Amitabh Bachchan turned 75 on Wednesday. It is almost as if he has taken on a new role, promising some twist of surprise, some additional tadka to a life, meaty in its histrionics. For me, Amitabh is not a person, but a metaphor for a perennial man, who keeps on inventing himself in new and interesting ways. One can hear the baritone voice reciting Shakespeare’s seven ages of man with a gusto, a sense of joy, adding his own rhythm to the various interpretations of the text.
At one level I am surprised I like Amitabh. He is not a dissenter, an eccentric and a man quirky in his interpretations. He seems absolutely mainstream and yet Amitabh interests me in a way few actors do. I think it is the way he combines life and script to creating a fascinating persona, a hoarding larger than life that intrigues me. Controversy haunts him but he does not look for controversy. He seems to have defined life in his own terms and that is something even Raj Thackeray understands and accepts. He seems iconic of an Indian way of life; a way one wants a larger than life persona to be.
The problem with stardom is that it often goes stale quickly. The fan that glorifies you looks on in indifference as you age or put on a few pounds. A wrinkle seems like a death sentence. Yet actors age quickly and the muscularity one associates with them fades. All our great Khans — Shah Rukh, Aamir and even the perpetually adolescent Big Boss, seem to feel the effect of age, desperate to reinvent themselves. In fact, only one man can challenge Amitabh, and that is Rajinikanth. Rajini can invent himself, and even offer a new prospect of politics to keep his hungry fans happy. Amitabh makes no such effort or promise of politics. In fact, he is inept at it, happier to make friends with those in power rather than challenge it.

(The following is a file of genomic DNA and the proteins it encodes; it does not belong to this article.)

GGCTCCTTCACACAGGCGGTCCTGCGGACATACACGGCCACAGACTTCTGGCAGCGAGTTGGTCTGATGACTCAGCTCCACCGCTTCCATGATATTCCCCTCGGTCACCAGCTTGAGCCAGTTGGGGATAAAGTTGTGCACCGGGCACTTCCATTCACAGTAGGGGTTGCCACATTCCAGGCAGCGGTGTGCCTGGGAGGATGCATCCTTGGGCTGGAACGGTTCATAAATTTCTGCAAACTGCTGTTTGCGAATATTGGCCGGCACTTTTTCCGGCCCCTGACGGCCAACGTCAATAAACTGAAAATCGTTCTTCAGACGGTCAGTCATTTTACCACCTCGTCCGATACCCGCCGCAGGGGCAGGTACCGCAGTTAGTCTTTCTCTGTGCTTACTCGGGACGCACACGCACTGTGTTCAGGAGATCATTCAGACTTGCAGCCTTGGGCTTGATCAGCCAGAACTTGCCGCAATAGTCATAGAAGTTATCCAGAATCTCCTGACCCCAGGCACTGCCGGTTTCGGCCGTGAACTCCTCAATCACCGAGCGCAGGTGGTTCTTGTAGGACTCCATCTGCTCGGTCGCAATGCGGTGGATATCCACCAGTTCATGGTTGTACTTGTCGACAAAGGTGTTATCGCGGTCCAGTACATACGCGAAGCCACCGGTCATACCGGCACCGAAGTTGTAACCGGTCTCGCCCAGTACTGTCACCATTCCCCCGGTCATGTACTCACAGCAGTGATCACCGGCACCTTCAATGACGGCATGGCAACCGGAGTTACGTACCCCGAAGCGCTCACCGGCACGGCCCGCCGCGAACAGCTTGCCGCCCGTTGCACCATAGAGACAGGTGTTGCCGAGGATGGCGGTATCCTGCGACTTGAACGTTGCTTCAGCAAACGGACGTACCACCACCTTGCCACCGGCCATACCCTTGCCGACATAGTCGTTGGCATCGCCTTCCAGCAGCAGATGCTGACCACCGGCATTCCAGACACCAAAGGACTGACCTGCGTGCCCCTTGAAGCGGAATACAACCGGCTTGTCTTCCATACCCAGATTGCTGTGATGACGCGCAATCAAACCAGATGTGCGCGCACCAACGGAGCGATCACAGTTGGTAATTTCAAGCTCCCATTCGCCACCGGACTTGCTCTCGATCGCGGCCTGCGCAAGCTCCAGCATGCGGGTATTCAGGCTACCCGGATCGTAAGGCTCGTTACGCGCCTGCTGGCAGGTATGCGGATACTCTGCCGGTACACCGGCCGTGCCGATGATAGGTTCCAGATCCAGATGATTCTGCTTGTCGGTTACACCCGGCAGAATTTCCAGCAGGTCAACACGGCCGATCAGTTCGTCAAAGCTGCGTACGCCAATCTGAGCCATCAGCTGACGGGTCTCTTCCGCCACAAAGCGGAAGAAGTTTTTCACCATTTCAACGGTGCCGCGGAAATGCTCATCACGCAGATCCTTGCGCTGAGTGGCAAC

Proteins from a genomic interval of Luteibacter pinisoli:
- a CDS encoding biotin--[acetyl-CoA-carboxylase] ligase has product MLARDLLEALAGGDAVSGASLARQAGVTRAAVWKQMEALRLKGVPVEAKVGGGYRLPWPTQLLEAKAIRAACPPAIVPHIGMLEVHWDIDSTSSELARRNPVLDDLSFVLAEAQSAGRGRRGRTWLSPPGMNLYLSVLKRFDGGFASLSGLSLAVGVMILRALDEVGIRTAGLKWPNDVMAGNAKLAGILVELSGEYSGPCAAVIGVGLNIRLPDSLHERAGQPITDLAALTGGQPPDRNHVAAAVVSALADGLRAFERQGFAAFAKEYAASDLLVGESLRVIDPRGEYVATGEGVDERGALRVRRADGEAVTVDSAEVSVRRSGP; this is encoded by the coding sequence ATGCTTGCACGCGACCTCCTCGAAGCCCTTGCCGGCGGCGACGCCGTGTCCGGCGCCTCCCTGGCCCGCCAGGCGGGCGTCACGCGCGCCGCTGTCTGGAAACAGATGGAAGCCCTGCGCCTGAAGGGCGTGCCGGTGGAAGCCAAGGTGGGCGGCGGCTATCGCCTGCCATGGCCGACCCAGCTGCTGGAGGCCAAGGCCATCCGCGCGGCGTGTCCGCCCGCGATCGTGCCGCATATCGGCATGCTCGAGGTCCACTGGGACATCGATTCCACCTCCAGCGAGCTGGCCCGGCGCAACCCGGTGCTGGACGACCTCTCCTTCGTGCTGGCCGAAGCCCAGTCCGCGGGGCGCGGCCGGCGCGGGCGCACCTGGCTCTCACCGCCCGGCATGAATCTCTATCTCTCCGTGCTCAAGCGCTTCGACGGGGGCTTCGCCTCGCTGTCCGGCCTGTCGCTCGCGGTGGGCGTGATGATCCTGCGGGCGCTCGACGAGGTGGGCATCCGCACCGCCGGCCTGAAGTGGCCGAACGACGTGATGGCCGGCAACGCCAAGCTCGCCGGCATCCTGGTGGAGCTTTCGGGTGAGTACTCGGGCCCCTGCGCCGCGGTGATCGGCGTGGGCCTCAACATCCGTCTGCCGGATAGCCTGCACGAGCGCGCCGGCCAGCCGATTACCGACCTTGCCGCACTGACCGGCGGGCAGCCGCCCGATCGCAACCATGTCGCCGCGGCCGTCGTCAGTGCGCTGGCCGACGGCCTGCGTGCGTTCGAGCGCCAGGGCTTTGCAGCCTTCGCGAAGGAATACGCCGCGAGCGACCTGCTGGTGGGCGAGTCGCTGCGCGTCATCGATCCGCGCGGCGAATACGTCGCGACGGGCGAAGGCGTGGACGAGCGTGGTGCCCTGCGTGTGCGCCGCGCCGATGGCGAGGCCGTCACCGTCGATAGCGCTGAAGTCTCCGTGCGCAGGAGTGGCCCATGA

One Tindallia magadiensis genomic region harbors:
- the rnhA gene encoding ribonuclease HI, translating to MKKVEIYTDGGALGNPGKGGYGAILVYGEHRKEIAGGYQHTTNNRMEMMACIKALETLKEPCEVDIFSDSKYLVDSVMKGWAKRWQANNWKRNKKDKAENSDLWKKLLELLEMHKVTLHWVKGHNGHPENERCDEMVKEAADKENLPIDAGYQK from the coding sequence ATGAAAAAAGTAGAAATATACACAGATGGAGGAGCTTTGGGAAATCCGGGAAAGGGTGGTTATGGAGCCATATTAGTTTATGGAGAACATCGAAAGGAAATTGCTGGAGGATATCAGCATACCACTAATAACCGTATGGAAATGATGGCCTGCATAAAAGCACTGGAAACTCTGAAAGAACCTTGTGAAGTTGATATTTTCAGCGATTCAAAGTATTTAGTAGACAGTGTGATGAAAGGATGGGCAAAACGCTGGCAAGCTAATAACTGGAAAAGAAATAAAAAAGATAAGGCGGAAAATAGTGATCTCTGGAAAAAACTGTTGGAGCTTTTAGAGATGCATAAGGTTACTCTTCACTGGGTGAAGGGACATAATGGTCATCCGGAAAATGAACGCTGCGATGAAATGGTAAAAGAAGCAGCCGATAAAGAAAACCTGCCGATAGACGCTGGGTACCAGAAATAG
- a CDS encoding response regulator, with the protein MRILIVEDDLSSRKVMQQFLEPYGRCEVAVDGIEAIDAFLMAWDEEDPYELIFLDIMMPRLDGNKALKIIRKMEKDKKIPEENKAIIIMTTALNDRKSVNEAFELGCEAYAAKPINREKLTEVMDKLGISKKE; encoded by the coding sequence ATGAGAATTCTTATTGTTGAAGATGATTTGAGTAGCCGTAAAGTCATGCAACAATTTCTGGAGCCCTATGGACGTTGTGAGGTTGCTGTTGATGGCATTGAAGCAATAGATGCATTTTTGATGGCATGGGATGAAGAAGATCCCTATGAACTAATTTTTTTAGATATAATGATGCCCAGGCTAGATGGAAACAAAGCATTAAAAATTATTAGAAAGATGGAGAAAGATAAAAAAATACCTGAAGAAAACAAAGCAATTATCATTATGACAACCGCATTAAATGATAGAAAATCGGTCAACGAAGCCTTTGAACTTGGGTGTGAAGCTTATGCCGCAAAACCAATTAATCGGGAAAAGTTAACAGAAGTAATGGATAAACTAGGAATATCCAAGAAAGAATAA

It is just that his life has a sense of a ritual cycle, a dramatic sense of rhythms as he invents himself over the decade. As an angry young man, he was immaculate and he gave to violence a dramatic intensity, a legitimation it has not had since then. The logic was simple and the anticipation complete. In a Bachchan movie, the good cop, the good father disappeared before the interval, inept before the power of evil or villainy. Amitabh explodes after the interval eliminating the villain. Yet there was a bittersweet taste to it, specially in Sholay which I saw 16 times. He dies to save his friend Veeru and the bitter-sweet poignancy of Sholay survives